Assessing the Genomic Landscape for Primary Central Nervous System Lymphomas
Primary central nervous system lymphoma (PCNSL) is an aggressive brain cancer characterized by a perivascular accumulation of malignant cells with lymphoid characteristics. Without translatable knowledge of the mechanisms of PCNSL development and progression treatment falls on conventional managements such as radiotherapy and chemotherapy. However, these treatments are intense, and the quality of survival is often poor.
Unlike systematic diffuse large B-cell lymphomas (DLBCL), only a limited number of genetic studies have been performed to better understand the genomic landscape of PCNSL due to the lack of available tissue specimens.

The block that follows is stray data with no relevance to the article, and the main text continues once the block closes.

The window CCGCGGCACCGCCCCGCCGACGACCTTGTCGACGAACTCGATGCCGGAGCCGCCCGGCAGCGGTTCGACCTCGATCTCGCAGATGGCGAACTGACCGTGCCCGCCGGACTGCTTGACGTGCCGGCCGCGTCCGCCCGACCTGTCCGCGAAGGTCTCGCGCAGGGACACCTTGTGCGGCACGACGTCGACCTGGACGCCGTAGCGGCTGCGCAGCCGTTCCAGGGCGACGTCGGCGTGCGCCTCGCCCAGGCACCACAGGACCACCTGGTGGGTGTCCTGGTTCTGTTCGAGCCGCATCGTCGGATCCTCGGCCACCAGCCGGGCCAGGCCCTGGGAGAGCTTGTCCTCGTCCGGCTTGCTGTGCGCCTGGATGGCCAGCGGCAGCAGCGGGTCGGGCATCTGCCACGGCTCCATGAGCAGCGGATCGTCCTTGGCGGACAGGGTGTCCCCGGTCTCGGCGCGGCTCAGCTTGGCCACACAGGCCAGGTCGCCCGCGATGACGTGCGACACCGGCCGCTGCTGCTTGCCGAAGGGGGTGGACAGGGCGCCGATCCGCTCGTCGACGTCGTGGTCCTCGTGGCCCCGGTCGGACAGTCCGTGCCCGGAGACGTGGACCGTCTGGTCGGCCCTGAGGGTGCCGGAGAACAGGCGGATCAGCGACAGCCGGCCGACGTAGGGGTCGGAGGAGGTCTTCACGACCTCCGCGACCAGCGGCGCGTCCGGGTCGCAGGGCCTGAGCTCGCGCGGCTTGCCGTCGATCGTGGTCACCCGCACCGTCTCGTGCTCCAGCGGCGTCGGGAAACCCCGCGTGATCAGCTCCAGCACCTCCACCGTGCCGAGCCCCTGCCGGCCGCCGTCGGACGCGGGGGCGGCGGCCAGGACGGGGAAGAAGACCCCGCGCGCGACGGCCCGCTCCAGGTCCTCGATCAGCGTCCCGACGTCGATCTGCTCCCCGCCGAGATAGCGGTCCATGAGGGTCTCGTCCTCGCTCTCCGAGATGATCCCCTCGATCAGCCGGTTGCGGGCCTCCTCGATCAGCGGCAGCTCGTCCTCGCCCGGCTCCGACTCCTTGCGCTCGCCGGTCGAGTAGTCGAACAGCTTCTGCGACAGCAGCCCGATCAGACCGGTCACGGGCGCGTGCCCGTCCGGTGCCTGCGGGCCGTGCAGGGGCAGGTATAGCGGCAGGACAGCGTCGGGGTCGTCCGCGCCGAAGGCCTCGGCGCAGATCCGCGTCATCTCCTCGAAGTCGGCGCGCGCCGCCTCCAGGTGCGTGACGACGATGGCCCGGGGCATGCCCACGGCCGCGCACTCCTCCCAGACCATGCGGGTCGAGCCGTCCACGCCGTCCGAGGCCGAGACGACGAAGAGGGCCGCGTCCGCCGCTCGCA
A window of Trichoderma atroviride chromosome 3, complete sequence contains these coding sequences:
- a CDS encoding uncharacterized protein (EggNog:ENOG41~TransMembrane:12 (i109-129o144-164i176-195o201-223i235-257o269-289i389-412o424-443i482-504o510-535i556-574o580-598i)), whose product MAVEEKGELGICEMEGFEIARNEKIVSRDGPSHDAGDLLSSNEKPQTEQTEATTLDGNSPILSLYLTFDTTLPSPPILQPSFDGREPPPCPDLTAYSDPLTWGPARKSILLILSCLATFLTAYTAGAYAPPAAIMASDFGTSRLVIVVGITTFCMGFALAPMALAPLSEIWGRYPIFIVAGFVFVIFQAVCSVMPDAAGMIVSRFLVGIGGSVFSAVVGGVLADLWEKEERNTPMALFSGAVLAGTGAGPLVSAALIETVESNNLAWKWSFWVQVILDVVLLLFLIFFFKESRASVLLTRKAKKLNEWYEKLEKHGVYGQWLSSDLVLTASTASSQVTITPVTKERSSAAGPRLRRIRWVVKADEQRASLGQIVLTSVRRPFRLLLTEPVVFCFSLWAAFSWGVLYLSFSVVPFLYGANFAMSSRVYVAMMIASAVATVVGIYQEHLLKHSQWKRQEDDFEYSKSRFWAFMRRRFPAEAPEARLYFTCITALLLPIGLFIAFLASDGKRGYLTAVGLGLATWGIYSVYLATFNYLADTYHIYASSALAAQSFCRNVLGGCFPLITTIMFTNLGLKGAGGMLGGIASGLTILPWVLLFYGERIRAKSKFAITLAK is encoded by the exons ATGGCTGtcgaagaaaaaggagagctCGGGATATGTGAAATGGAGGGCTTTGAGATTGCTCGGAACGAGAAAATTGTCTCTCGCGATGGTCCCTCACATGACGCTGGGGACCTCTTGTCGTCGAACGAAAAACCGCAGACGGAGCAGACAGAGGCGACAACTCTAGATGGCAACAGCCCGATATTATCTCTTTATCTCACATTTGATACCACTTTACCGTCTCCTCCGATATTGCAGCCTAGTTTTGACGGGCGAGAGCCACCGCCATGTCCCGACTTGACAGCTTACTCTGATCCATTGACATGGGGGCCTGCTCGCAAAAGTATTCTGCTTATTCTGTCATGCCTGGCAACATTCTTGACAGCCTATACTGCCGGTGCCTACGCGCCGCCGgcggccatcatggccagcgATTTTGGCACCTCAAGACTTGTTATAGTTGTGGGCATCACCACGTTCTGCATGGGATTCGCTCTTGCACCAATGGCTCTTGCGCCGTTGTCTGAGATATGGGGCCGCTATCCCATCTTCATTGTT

Mayo Clinic researchers, first author Esteban Braggio, Ph.D., conducted a study published in Clinical Cancer Research to determine whether there is a PCNSL-specific genomic signature and, if so, how it differs from DLBCL.
In the study, researchers performed a comprehensive genomic study of tumor samples from 19 immunocompetent PCNSL patients. Testing comprised of array-comparative genomic hybridization and whole exome sequencing.
Based on the results, Mayo Clinic researchers identified a related genomic landscape between PCNSL and DLBCL and confirmed the existence of a specific molecular signature in PCNSL characterized by recurrent alterations in PRKCD and TOX. Furthermore, this comprehensive genomic study identified targetable pathways in the disease. PCNSL is an aggressive malignancy and better and more specific treatments are needed. The identification of mutations affecting the BCR, TLR, and NF-κB signaling pathways in most of the PCNSL cases highlights the potential value of these pathways to be targeted in PCNSL.